As a Rome airport shuttle driver, passengers often seek my advice on what the best places are to visit in the city. Because I have lived here for the past 14 years, I feel I have a good handle on which sights will delight and which will disappoint. It’s always gratifying to collect the same people on the return leg of their Rome airport transfer, and see if my recommendations were what they were looking for.
So far, these seem to be the top picks from my Rome airport transfer passengers:
You can’t be a Rome airport shuttle driver without hearing about the Vatican. The general consensus is that you must visit whether you’re Catholic or not – but be prepared to queue. You’ll want to bring your own water and be prepared to wait for a long while. Once inside, the Vatican museums will overwhelm with the sheer quantity of amazing artefacts and art works, and the whole place has an atmosphere unique unto itself. Most of my passengers seem to have coped fine without a tour guide, and there’s so much to see that they like being able to wander around at their own pace.
The Pantheon is another highlight which gets almost universal praise from my passengers – possibly in no small part to the fact that it’s free! It’s stunningly preserved and regarded as one of the best places to go on the rare occasion that the skies open and it begins raining, because of the breathtaking sight of the water pouring in through the oculus. Once again, and probably more so thanks to the attractive price – it is prone to getting extremely crowded, though.
Possibly the most photographed fountain in the world, I have been able to pick up quite a few tips from the passengers in my Rome airport shuttles. As per usual, it gets extremely crowded at certain hours. In fact, it’s best to visit between 6:30 and 9:30 in the morning or very late at night. Although this is far from convenient, you won’t have to deal with the crowds, and you can be sure that the experience won’t be a let down (some have struggled to see the beauty of it through the crowds when visiting at peak hours.) If you do insist on visiting at peak times, you should avoid the local restaurants which are both overpriced and disappointing – they seem to know that most people will visit only once, and subsequently feel there is no need to rely on repeat custom.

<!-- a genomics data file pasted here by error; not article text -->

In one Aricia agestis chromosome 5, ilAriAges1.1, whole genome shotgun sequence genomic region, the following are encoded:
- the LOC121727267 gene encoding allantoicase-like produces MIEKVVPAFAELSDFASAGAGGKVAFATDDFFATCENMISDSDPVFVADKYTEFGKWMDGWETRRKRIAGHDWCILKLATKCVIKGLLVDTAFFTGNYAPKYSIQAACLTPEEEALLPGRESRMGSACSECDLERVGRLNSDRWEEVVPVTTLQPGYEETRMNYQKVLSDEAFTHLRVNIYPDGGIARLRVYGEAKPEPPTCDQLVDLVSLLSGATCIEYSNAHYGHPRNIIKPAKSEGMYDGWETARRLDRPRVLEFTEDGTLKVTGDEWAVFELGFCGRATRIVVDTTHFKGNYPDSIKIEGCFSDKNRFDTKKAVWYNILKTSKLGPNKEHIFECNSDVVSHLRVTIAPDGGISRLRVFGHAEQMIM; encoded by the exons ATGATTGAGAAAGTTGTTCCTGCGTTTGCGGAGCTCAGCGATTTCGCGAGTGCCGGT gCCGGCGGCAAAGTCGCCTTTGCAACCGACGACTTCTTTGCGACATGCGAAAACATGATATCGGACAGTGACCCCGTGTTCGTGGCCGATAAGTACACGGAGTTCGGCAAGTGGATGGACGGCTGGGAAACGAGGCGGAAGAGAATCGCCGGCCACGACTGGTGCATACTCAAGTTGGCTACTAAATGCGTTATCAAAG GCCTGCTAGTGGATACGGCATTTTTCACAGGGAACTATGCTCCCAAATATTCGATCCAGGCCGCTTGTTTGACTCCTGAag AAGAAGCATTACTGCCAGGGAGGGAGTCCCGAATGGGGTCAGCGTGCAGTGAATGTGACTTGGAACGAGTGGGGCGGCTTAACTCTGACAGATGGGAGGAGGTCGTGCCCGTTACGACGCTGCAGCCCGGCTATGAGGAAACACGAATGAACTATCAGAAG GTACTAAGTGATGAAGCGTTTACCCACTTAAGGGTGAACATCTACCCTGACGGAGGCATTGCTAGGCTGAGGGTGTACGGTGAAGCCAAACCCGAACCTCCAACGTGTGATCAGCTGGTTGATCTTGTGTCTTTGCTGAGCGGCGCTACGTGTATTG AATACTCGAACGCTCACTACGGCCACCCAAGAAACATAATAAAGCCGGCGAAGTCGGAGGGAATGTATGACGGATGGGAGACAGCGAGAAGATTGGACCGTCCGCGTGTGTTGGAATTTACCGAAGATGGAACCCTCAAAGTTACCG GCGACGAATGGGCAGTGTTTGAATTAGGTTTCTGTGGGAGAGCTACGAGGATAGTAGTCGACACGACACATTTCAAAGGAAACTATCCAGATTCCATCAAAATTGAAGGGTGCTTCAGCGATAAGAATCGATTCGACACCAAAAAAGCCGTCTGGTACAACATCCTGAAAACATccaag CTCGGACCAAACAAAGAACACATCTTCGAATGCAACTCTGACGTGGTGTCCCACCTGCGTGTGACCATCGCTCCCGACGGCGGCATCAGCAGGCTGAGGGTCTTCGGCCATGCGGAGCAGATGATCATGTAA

There’s no more iconic image in the whole of Rome than that of The Colusseum, and my passengers are universal in their praise for this amazing structure. Key things to note are that it is far more impressive in person than pictures can ever indicate, and that it is one of those attractions that really benefits from a guided tour – and not just because those taking the tour can beat the queues!
The Galleria Borghese is one of the underrated gems of Rome, and one which my passengers keep offering rave reviews of. Within its walls are some of the finest sculptures you are likely to see, but make sure you book in advance as it can get a little crowded. Also make sure you take the tour or get an audioguide as only the title and not the history of each piece is provided.
The Museo Capitolino is another must-see for art lovers, containing works from the Renaissance and Baroque periods from artists such as Rubens, Rembrandt, Vermeer and Caravaggio. The labels are in English, so feel free to skip on the audioguides here – but watch out for the overzealous attendants who will not be afraid of shouting at you if you get too close to the sculptures!
When Pope Paul restricted the Jews to a small area of the city back in 1555, this ghetto was born. As it contains an incredible amount of history, taking a tour or stroll around this area is an absolute must, and many of my Rome airport shuttle customers have commented that it’s the highlight of their trip!
Sure, you can trust the guidebooks or the tour operators, but if you want the real truth on the city, I’d argue you can do far worse than asking the Rome airport shuttle driver!